Children don’t have to have seen a rocket launch in person to understand and know how incredible it is. Any flying object is interesting to them, and rockets top that list every time! Learning about rockets is a FUN way for children to learn about a whole field of science that very few people have the chance to experience. And it also gives them the chance to learn about basic principles like Newton’s Third Law.
Modern rocket launches require years of design, creation, and preparation before an attempt can be made to even get them off the ground. Help children create a better understanding of why these rockets are so important to the space program, future space exploration and the role rockets play in our daily lives.
Children will learn about why and how we launch rockets into space and the Earth’s orbit. Students will learn about how thrust is created, Newton’s Third Law, and also look at the ways in which compressed air and chemical reactions create the thrust needed to launch a rocket.
Before performing any of the activities make sure students have a basic understanding of Newton’s Third Law – for every action, there is an equal and opposite reaction. See if they can figure out any of the many reasons why rockets are even launched.
Rocket Activity 1:
To help demonstrate Newton’s Third Law of energy we need to demonstrate the idea that compressed air and chemical reactions that occur at the bottom end of a rocket will result in the compressed air pushing a rocket upwards. For a rocket to launch, a lot of jet fuel and combustion is required for liftoff. We can’t replicate these conditions, but we can use a rocket launch concept in its most basic form.
Purchase a Stomp Rocket Kit which consists of a basic rocket form fitted into a tube that is connected to a hose where a pump is located. By stomping on the foot pump air is forced out of the pump, through the tube, and finally hits the bottom end of the rocket which will fly up into the air. The book Roaring Rockets is also a fantastic choice for younger preschool students and siblings.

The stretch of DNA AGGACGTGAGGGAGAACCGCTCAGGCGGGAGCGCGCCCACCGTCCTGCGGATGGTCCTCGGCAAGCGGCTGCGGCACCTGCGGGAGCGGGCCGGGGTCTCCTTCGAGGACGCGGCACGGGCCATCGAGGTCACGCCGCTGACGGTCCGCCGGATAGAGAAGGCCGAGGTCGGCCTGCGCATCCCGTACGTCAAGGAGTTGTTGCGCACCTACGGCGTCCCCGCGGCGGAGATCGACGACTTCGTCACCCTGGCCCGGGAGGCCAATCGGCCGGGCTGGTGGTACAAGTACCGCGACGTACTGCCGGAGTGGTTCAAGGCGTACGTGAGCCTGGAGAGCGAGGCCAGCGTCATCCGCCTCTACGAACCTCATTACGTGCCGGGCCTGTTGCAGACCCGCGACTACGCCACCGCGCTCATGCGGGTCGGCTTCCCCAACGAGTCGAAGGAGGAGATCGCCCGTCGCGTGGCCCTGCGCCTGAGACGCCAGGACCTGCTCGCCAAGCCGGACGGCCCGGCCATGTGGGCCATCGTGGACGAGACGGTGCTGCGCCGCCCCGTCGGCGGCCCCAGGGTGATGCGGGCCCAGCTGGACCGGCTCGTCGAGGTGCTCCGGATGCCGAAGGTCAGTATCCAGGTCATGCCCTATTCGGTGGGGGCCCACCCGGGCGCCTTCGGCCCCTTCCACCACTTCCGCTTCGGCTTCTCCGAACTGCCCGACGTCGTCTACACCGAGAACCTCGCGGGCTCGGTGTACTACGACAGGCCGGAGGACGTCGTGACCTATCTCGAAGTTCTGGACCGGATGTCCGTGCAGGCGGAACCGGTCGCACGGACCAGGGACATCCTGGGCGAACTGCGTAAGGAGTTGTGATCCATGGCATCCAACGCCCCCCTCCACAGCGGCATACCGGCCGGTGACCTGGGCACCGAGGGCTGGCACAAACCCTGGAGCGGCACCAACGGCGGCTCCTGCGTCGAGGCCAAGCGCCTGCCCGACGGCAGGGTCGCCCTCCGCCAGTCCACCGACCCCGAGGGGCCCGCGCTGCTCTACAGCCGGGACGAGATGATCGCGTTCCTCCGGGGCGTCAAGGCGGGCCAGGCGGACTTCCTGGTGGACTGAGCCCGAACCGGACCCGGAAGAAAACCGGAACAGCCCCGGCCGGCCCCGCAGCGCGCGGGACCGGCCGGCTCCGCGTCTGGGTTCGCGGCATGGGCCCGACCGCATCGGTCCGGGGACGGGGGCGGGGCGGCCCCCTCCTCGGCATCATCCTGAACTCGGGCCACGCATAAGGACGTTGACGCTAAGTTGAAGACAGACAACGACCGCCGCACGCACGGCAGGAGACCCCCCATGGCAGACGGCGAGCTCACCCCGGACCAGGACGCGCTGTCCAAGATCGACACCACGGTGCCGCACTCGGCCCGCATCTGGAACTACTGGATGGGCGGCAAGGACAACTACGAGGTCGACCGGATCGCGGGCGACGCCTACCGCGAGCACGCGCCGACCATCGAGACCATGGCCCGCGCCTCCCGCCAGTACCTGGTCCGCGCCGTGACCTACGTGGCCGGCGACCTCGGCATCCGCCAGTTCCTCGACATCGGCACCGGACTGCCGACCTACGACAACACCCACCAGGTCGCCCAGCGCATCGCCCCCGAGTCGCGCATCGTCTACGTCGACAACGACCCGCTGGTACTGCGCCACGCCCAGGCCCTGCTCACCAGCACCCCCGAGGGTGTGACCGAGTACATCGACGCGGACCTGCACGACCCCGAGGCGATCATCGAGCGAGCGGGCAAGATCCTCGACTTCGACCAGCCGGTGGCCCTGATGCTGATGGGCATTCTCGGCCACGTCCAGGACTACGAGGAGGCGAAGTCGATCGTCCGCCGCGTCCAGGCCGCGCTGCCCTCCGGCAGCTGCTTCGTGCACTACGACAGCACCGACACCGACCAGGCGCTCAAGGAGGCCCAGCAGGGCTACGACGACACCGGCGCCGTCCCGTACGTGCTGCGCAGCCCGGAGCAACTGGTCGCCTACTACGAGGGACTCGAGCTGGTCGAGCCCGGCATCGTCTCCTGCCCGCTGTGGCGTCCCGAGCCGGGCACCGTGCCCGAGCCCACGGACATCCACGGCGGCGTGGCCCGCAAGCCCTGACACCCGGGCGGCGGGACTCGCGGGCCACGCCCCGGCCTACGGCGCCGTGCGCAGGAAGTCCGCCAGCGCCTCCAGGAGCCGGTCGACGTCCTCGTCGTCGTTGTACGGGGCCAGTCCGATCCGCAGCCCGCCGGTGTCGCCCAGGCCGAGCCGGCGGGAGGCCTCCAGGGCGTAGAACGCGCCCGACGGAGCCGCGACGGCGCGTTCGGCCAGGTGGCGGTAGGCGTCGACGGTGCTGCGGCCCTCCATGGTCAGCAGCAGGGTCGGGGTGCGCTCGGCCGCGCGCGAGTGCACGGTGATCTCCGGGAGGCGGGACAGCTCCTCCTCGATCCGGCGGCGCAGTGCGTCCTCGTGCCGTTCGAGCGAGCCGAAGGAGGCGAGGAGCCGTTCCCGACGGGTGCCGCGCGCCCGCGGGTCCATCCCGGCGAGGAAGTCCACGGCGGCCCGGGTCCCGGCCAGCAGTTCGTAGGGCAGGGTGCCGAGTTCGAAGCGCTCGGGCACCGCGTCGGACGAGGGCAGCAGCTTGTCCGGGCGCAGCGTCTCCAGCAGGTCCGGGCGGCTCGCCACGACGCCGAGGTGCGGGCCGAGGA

Rocket Activity 2:
If you want to demonstrate the ability that compressed air has to force objects up, out, and into the air (without a foot launcher) you can achieve the same effect with balloons. Balloons require compressed air to fill them. Have the children fill up balloons, but instead of tying their openings off demonstrate what happens when the air is allowed to leave the balloon all at once. The resting balloon immediately takes off into the air and moves until all of the air is expelled from it’s interior. (you might be familiar with straw balloon rocket races!) DK’s Rocket and Spaceships is a great book to introduce to early readers.
Rocket Activity 3:
Ask children why they think we launch rockets. Why do people spend their entire lives researching how to create rockets and send them into space? Then discuss with them any of the many reasons why rockets are launched, what services and programs they provide, and see if they can figure out how those programs and services fit into their daily lives. Satellites that provide television, phone service, and weather tracking were all launched into orbit and are just a few talking points to explore. Group students in teams and create your own rocket ships using cardboard boxes, aluminum foil, and any other crafty and recycled items you’ve collected. Watch this video by National Geographic before you get started! You can also print some rocket coloring sheets as model ideas. The 3rd printable is an example of a multi segment rocket.
Rocket Activity 4:
One of my favorite rocket launching activities involves purchasing an Estes Rocket Kit. This is the biggest WOW factor and is as close to “the real deal” as you’re going to get on this level! If you’ve never launched a model rocket you NEED to buy this rocket set and do it! You will of course need an adult to set off the rocket, and a VERY large open field far away from power lines and buildings – not only for safety but also to ensure that you’ll get your rocket back!
Rocket Vocabulary words:
Compressed Air: Air that has been compressed down and has a higher pressure than the air at atmospheric pressure.
Forces: The ability to change the direction or rate of movement on an object.
Newton’s Third Law of Motion: For every action, there is an opposite and equal reaction.
Rocket: a projectile that can be launched upward at grat speeds over a long distance
Thrust: A force, linear in nature, that is used to move an object in the opposite direction
This paper airplane book for kids it a great way to experiment with thrust and design!
Suggested Reading for Kids
Rockets by Ron Miller
Master Engineer Rockets by Paul Beck
Suggested Reading for Teachers
Rocket Boys by Homer Hickman